"The solution of every problem is another problem."

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Last week in Boston, the 30th annual meeting of the Heart Rhythm Society (HRS) highlighted a series of clinical studies that touted solutions for managing cardiac patients with abnormal heart rhythms. However, the sentiment of German writer J.W. Goethe encapsulates the complication of proposing one treatment choice as the epitome of therapies for this vast and complex patient population--caveats always arise.

After eight years of follow-up, the MADIT II trial found that the survival benefits increased by a year in heart attack survivors who received implanted cardioverter defibrillators (ICDs). However, this finding did not hold true for those patients who developed worsening heart failure.

Also, a few studies tackled the problem of lead extraction in the event that either a pacemaker or ICD lead malfunctioned. The four-year, retrospective LEXiCon study found a 97.7 percent clinical success rate and a 96.5 percent complete lead removal success rate with laser-assisted lead extraction in 13 U.S. and Canadian centers. However, even lead investigator Dr. Bruce L. Wilkoff acknowledged to Cardiovascular Business News that there is "a learning curve" associated with success rates of operators.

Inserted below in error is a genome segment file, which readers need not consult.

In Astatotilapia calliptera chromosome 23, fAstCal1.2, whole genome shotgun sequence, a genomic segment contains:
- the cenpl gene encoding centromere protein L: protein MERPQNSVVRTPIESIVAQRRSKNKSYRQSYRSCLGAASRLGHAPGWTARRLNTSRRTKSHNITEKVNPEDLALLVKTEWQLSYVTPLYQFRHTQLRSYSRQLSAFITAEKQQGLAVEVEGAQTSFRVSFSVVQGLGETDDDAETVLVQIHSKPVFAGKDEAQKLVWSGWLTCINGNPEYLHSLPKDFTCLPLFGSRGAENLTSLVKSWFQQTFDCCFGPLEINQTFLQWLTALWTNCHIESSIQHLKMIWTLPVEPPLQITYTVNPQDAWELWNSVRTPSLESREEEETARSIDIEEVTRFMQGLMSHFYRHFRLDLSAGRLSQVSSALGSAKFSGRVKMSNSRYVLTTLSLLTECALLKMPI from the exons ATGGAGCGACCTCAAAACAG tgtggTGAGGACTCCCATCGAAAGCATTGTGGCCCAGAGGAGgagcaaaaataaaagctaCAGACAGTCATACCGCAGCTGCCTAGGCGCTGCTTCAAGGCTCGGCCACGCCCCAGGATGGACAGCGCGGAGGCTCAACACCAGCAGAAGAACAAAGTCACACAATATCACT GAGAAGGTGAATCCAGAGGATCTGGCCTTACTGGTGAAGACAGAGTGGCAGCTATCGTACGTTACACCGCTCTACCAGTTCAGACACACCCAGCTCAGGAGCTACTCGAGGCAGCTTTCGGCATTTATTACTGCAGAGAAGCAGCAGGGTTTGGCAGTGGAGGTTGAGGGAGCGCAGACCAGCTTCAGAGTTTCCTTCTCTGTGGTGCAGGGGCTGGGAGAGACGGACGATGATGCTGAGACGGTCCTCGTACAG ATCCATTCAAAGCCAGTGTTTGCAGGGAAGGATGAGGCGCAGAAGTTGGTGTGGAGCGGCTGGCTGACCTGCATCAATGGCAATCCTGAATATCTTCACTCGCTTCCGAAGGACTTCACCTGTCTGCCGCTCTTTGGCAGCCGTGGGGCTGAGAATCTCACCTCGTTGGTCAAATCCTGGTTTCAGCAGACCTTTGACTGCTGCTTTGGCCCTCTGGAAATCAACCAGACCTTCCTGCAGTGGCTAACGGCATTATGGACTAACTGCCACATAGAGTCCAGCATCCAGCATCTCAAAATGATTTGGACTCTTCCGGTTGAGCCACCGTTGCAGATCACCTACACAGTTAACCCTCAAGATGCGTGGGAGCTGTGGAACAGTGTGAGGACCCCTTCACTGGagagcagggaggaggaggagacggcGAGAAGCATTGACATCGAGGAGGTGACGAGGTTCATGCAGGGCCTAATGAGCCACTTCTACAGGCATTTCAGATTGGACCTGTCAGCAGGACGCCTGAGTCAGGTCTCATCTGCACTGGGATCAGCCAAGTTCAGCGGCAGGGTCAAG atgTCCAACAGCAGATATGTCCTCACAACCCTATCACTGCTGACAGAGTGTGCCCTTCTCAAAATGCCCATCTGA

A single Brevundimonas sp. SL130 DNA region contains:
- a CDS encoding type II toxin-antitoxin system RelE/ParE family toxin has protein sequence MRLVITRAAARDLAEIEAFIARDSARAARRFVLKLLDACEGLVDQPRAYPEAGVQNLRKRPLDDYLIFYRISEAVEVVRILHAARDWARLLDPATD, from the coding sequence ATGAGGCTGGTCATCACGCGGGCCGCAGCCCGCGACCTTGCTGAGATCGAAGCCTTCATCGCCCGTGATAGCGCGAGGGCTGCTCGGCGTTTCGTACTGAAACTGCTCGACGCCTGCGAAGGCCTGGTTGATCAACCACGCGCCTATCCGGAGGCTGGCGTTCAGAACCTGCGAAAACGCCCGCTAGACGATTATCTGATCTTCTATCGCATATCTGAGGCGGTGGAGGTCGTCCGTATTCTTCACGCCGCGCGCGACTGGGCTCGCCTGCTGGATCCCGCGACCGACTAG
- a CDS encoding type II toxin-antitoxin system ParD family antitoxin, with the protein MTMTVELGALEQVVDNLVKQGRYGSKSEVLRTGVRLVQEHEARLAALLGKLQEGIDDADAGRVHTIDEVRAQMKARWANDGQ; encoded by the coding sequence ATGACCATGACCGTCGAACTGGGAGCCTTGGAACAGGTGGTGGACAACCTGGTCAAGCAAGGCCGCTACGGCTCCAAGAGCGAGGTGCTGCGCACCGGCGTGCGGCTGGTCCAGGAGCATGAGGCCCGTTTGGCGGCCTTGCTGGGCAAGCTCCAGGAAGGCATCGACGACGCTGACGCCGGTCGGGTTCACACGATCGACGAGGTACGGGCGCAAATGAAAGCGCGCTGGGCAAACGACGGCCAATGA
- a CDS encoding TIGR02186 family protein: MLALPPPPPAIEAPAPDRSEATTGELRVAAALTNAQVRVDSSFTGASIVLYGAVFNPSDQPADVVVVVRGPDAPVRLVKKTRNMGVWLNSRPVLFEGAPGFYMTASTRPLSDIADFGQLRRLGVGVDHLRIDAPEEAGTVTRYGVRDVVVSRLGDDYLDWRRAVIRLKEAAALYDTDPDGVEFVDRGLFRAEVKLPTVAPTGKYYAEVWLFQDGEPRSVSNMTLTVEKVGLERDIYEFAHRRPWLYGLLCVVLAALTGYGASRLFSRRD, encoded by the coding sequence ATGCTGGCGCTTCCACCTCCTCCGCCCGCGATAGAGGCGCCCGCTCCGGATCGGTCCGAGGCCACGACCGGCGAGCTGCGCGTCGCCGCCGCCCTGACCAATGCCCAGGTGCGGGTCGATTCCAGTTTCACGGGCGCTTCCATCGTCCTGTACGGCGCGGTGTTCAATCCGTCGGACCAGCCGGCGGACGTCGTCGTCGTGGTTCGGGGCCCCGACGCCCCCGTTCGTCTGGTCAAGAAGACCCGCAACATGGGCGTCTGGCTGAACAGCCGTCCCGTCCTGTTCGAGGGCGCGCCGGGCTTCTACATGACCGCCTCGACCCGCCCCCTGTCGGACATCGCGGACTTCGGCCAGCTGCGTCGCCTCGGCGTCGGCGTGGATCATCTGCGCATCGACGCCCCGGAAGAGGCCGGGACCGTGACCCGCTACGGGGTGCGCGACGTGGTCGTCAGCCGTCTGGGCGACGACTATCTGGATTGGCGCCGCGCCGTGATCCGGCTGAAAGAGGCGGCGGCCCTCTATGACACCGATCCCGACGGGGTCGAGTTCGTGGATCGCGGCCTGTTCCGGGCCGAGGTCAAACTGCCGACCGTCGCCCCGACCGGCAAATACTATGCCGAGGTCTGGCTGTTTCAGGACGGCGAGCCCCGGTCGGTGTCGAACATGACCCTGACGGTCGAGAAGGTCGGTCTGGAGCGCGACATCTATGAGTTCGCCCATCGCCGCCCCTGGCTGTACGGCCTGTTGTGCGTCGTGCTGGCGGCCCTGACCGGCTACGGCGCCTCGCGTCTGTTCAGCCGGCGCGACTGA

Two studies examined the application of antiarrhythmic drug therapy with varying outcomes. Despite high mortality rates associated with Multaq (dronedarone) in the earlier ANDROMEDA trial, the ATHENA trial found that the antiarrhythmic agent had no adverse effect on mortality in atrial fibrillation patients with stable heart failure, and patients had a lower incidence of primary outcome events when allocated to dronedarone therapy, compared to placebo.

Catheter ablation could be an alternative for patients with paroxysmal a-fib, who are unresponsive to prior antiarrhythmic drug therapy, as the results of the Thermocool AF trial showed a substantially reduced risk of recurrent atrial arrhythmias for those who underwent ablation. However promising the results, the study does not answer the question about whether catheter ablation is superior as a first-line therapy compared to the drug therapy.

With more than two million patients diagnosed with atrial fibrillation in the U.S., these questions and solutions about superior therapies will continue to unfold as various trials attempt to manage this complicated and growing patient population, along with all heart rhythm disorders.

On these topics, or any others, feel free to contact me.

Justine Cadet